Katherine Ferrers: The Wicked Lady - or was she?

By Rowland Hughes, First Posted On The Herts. Hidden Heroines Project Website: 27th April 2016

Pencil Drawing of Kathryn Ferrers by Joanna Scott Illustrator.
Copyright Joanna Scott Illustrator


Author and academic Rowland Hughes of the University of Hertfordshire writes about the so-called Wicked Lady:

Hertfordshire has its share of villainesses, as well as heroines, and chief among them is ‘The Wicked Lady’, Katherine Ferrers.

Born in the mid-seventeenth century, Ferrers was a scion of a respectable and wealthy family, and heir to a considerable estate in Hertfordshire. According to legend, having married young and been poorly treated by her husband, Katherine supposedly donned men’s clothing and became a highwaywoman (in some versions of the story, she did so in the company of a low-born lover). While committing one of her crimes, she was shot and, having ridden home, died of her wound on the steps of her family home in the village of Markyate. It has been claimed that Katherine’s restless spirit proceeded to haunt her house and neighbourhood for several centuries.

It is impossible to tell how long the story has been circulating orally – in textual form, it dates back only to the nineteenth century – but the tale of Katherine Ferrers is still relatively well-known in Hertfordshire to this day.

Indeed, a pub by the name of ‘The Wicked Lady’ stands at the end of Ferrers Lane, on the edge of Nomansland Common, near the village of Wheathampstead, reputedly the scene of many of her crimes.

However, there is no real historical evidence to support the legend; indeed, historical records indicate that though her family had been associated with the property in Markyate, she probably never lived there herself, and certainly was not resident at the time of her death. Nor is there any indication in contemporary textual records that Hertfordshire was being terrorised by a highwaywoman at this time, or any recollection of such a figure in the ensuing century and a half.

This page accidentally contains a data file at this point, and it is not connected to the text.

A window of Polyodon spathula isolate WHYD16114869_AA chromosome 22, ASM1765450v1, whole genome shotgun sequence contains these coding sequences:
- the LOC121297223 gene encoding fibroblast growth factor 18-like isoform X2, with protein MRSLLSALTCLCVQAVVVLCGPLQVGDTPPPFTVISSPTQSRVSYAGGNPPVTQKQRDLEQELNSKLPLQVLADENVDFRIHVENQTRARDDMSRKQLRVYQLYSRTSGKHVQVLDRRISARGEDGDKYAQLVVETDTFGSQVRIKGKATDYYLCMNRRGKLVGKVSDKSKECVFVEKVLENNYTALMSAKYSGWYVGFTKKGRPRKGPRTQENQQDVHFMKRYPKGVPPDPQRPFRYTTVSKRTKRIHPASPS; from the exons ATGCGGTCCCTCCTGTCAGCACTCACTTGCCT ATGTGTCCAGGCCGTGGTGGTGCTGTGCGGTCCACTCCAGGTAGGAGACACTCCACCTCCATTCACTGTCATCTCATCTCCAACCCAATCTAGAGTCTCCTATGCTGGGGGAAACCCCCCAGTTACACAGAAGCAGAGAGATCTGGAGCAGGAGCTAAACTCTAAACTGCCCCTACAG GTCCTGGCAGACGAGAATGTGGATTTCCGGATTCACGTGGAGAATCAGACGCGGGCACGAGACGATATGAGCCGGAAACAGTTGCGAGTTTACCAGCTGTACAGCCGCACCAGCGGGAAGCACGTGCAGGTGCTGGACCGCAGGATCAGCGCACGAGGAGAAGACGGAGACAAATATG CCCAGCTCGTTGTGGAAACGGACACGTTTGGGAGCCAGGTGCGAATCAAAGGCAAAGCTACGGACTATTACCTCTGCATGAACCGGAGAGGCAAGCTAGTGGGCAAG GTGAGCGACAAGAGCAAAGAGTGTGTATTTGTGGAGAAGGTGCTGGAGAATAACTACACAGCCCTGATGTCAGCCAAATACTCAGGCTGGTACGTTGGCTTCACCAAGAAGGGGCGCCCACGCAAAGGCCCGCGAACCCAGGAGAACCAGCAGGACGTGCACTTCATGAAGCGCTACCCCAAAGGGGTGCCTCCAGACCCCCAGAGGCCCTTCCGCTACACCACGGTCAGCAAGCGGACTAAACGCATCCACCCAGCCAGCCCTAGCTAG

In the twentieth century, the historical novelist Magdalen King-Hall came across the story and adapted it for her novel Life and Death of the Wicked Lady Skelton, published in 1944, in which the historical Katharine Ferrers becomes the fictional Barbara Skelton, and the bare bones of the legend are considerably embellished.

In turn, the novel was quickly turned into a film by Gainsborough Pictures. The movie The Wicked Lady, directed by Leslie Arliss, and starring Margaret Lockwood, James Mason and Patricia Roc, was released in 1945 and became the highest grossing film of 1946 at the British box office. A second, less memorable film version was directed by Michael Winner in 1983, starring Faye Dunaway and Alan Bates.

You can discover more about the Katharine Ferrers, and read King-Hall’s fascinating retelling of the legend, in a brand new critical edition of Life and Death of the Wicked Lady Skelton, published by the University of Hertfordshire Press, with an introduction and notes by Rowland Hughes.


Click the link for Information on the: Herts Hidden Heroines Project 

This page was added on 05/12/2016.

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  • In 1640, Anne Ferrers, the mother of Katherine Ferrers was married to Simon Fanshawe (born in Ware). However she died in 1642 and Katherine was left in the care of Simon, the younger brother of Sir Thomas Fanshawe of Ware Park, an ardent royalist. The family then arranged that Thomas, the teenage son of Sir Thomas, should marry Katherine, which she did in 1648, when she was not quite 14. . The Fanshawes sold off the extensive estate she had inherited in Hertfordshire by 1655, and Katherine herself died in 1660, never having lived at the property at Markyate. There is no evidence from the time that she was a highwaywomen, the so-called “The wicked Lady of Markyate, which was a later invention.

    By Alan Thomson (22/05/2020)